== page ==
Cormac is a journalist turned astronaut, assigned to cover the story of the century: the first manned space mission to the reaches beyond the Moon. The idea is to head out as far as possible, with a crew that’s been trained to handle the daily rigors of running the ship as well as the media aspects of selling it to the public. All the funding is provided by corporate sponsors, and the result is a ship filled with brands and logos: the food bars, the uniforms, the equipment, the hardware. The news networks will be watching everything they do. The point is to make space exploration awesome again to a world that has  lost the bug for manned space missions.

The optimistic crew climbs into their sleep pods, the ship blasts off. All is well. Then the crew awakens to find that Arlen, the ship’s pilot, is floating outside of his pod, dead. They call it an accident, Ground Control insists that they push onwards, and life goes on.

Things keep going wrong. The ship’s systems malfunction and shut down. The crew die, one by one, and while each death is tragic, the communications from Ground Control are consistent: deal with it, forge ahead, the mission comes first. Eventually, the radio goes and that’s the end of that.

Finally, Cormac is left alone after having to sedate the ship’s doctor and stuff her into her sleep pod, comatose. He mopes, writes, broods, eats, drinks, breathes, writes, laments, writes , sleeps, all in total isolation. The crew is gone, Ground Control is gone, his family on Earth is gone. Finally, the ship itself proves damaged beyond his ability to repair or even comprehend. He grasps one thing: the ship’s fuel supply will run out in a few days and with it, his air. There is no hope of going home; the ship’s autopilot is also gone, and he doesn’t know how to fix it, anyway.

Cormac finally decides that enough enough. Destroying the ship is the only way out. He heads to the pilot’s chair, brings the engines to full power, says his goodbyes to the universe, pushes the button–

–and then wakes up in complete darkness, freezing, oxygen starved, and freaking out. His hands find what he recognizes as a sleep pod, pulls it open, displaces the body inside with his own, and sleeps. He wakes, opens the pod, sees the now dead body of Arlen, the ship’s pilot, and realizes that not only has he somehow gone back to the beginning, but he’s becom(ing) the cause of his ship’s problem.

Then things get really strange.

This is a difficult book to read, primarily because it brings up the question that all nifty time-travel stories have: where does agency fit in to a world that is looped in on itself ? In Cormac Easton’s case, he finds out the hard way. Once he realizes what he’s done and where he is, he retreats from his crew mates, choosing to live in the ship’s storeroom and later literally crawls into the lining of the hull, watching the others go about their lives through the grill work. I found the choice of the lining fascinating, like a weird kind of ascension even as he devolves into an insect.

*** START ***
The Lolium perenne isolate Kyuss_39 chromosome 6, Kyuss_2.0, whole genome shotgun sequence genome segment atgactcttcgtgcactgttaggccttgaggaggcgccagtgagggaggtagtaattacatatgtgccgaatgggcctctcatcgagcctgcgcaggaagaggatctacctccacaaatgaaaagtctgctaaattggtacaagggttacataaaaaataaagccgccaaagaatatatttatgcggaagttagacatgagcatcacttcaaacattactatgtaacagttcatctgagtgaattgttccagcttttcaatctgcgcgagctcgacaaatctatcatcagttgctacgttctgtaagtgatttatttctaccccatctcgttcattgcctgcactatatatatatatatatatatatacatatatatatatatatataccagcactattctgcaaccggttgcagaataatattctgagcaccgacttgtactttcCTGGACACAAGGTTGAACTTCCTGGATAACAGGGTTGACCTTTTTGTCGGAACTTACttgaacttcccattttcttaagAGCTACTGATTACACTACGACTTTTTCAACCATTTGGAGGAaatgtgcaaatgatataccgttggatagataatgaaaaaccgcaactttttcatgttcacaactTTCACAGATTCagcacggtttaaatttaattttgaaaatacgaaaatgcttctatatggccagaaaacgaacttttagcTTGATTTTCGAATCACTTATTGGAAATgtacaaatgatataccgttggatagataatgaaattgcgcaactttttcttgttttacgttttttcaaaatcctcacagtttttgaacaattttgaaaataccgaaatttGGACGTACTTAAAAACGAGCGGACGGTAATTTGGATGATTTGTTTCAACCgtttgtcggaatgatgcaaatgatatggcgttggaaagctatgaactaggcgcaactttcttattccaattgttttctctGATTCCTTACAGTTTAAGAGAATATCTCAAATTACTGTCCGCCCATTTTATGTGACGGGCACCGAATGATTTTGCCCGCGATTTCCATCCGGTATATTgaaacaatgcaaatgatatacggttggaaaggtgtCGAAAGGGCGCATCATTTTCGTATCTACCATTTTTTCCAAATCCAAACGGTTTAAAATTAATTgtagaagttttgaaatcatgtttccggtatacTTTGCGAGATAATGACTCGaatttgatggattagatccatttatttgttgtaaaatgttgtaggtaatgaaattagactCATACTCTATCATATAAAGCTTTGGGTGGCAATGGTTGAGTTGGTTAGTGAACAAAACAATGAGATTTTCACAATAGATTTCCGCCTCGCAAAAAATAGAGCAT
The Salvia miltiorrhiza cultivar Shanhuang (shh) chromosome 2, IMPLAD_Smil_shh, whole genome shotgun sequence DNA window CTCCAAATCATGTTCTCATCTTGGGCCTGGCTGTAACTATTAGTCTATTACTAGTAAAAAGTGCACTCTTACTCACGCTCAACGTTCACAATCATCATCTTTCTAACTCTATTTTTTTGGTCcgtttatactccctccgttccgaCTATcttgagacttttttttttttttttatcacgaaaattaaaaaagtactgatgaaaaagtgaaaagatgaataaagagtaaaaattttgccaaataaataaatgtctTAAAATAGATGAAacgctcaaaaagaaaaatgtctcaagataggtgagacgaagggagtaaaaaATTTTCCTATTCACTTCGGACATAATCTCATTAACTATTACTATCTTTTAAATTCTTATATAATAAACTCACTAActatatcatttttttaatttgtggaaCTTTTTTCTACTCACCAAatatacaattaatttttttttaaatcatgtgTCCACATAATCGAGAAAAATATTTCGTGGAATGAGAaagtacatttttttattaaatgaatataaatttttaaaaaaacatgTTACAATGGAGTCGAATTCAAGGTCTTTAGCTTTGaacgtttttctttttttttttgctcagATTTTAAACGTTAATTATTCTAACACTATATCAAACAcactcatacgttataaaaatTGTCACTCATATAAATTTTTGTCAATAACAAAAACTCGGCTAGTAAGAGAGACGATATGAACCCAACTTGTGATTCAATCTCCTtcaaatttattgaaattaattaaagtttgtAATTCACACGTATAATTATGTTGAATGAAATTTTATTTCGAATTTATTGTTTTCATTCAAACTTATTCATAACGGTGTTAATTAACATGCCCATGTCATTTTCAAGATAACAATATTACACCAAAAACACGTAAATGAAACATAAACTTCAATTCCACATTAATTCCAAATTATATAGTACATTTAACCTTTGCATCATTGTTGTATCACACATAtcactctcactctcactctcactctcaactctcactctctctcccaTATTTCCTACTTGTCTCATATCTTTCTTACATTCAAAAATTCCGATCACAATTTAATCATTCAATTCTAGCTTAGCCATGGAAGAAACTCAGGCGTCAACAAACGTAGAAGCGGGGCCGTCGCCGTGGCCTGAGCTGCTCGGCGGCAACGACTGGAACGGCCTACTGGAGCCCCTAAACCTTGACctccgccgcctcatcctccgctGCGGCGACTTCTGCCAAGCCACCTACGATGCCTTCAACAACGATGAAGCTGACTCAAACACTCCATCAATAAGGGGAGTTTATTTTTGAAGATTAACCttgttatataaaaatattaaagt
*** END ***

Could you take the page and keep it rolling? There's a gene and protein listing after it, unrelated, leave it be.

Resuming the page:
This strategy lets the reader take a look at the story and the metastory at the same time. It makes for an always fascinating, frequently infuriating, and occasional aggravating read. Cormac finds out exactly what happens by being able to observe everyone, very much in a fly-on-the-wall point of view. He discovers that the ship’s mission was a hoax: they were never meant to come home. Their deaths were meant to inspire a new wave of space exploration.He discovers that the accident that killed one crewman was no accident, but a suicide, and that the ship’s engineer was actually paid to sabotage the ship.

My trouble was the question of agency.  It’s there, but as Cormac watches himself and his coworkers go through the motions and we find out what really happened to each crew member in turn, his own detachment from them and from his first self compounds. Finally, you just want to reach into the page and shake the poor guy, slap him across the face a few times, and scream DON’T JUST TELL YOURSELF IT’S HOPELESS, YOU IDIOT! DOOOOOO SOMETHING!

Yeah. Maybe it’s just me expecting a book other than the one that Smythe wrote, but that really bugged me. It’d be one thing if he tried to change things and was thwarted by whatever, but to tell yourself that something can’t be changed because it can’t be changed sounds like giving up.

And yet, it made sense. Cormac is a reporter, an observer. Watching everything and paying almost voyeuristic attention to people and how they interact is what he does. And in fairness to the author, that’s how he shows us just how screwed up everything in this story is. It worked.

So if you’re into giant space battles, you might want to pass this one up. If, on the other hand, you enjoy tortured explorations into the human soul, then this book is just your speed.

Movie Review: The Hobbit

I’m not a movie critic, and I’m not about to call myself one. But I went to see The Hobbit over the weekend, and the truth was I liked it quite a lot.

But . . . yeah.